An unusual but positive thing for cannabis retailers just happened. Anti-tax crusader Grover Norquist and Democrat Congressman Earl Blumenauer (from Oregon) agreed that 280e needs an exception for State-licensed cannabis businesses. The two joined Congressional Representative Dana Rohrabacher (from California) to push legislation that would cut taxes for owners of legal cannabis dispensaries by allowing them to deduct the same business expenses as all other small businesses.

Back in the spring of 2012, we blogged about 280e and its negative effects on those in the cannabis industry. The backstory is that, in 1982, Congress enacted 280e as a way to penalize drug traffickers by disallowing deductions (with the exception of costs of goods sold) for business expenses related to trafficking illegal drugs. Because the Federal government still classifies cannabis as a Schedule 1 narcotic, 280e applies to all cannabis businesses. In 2007, the US tax court ruled that 280E applies to medical cannabis dispensaries even when its business activities are legal under state law.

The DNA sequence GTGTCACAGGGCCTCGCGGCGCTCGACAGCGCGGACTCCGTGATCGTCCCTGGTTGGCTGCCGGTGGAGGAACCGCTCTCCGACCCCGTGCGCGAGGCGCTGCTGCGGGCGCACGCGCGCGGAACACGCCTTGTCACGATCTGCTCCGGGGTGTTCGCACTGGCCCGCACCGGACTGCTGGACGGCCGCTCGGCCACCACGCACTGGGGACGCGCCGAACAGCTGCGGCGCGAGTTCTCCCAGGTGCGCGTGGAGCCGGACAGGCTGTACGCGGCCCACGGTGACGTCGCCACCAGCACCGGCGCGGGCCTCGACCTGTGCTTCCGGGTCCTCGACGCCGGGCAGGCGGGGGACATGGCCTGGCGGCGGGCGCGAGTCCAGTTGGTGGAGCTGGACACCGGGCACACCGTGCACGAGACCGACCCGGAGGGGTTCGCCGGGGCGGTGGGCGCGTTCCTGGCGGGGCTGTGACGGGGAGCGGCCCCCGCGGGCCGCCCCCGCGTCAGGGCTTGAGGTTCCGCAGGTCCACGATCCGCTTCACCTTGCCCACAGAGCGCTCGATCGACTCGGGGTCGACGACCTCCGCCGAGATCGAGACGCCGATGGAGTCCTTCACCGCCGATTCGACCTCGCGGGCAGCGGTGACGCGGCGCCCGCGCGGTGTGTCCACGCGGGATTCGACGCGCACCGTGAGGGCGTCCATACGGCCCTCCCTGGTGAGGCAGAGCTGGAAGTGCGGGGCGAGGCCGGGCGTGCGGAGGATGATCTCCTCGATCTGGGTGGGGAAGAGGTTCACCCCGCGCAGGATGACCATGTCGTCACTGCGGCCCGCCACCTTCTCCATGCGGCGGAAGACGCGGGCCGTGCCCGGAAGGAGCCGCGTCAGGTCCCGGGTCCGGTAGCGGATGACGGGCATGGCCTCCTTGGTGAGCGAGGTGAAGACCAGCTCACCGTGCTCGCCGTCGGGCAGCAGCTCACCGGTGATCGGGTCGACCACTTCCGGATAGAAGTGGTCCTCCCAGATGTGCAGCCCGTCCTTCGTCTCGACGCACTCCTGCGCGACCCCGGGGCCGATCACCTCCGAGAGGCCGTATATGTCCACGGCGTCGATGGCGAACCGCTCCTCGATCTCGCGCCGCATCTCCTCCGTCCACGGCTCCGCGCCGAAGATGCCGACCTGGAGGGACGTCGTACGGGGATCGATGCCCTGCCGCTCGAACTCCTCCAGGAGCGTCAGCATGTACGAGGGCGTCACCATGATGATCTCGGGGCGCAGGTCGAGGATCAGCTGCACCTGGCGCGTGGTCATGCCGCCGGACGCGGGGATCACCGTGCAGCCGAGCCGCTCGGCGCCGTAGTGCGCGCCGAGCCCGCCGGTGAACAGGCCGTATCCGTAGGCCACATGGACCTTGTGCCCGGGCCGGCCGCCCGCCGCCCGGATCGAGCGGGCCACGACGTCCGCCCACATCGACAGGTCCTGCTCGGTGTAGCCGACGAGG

According to Norquist, 280e leaves some cannabis business owners paying a tax rate as high as 87.5% and he called 280e an “a perversion of congressional intent.” Though the Department of Justice says it will not oppose laws legalizing cannabis in individual states, Federal law still considers it a crime to sell or possess cannabis. Therefore, the IRS can continue using 280e to put cannabis business owners at risk of being taxed out of business.

Blumenauer has introduced a one-page bill that would exempt legally licensed cannabis sellers from 280e. Americans for Tax Reform (led by Norquist)  released extensive research on the negative economic impact of barring legal businesses from deducting reasonable expenses. Norquist himself sent a letter today to House Ways and Means Committee Chairman Dave Camp (R-Mich.) seeking to bring the bill to the attention of the top tax writer in Congress. Norquist wrote in his letter that “[t]he IRS has made it very clear that an act of Congress is required to fix this unintentional error.”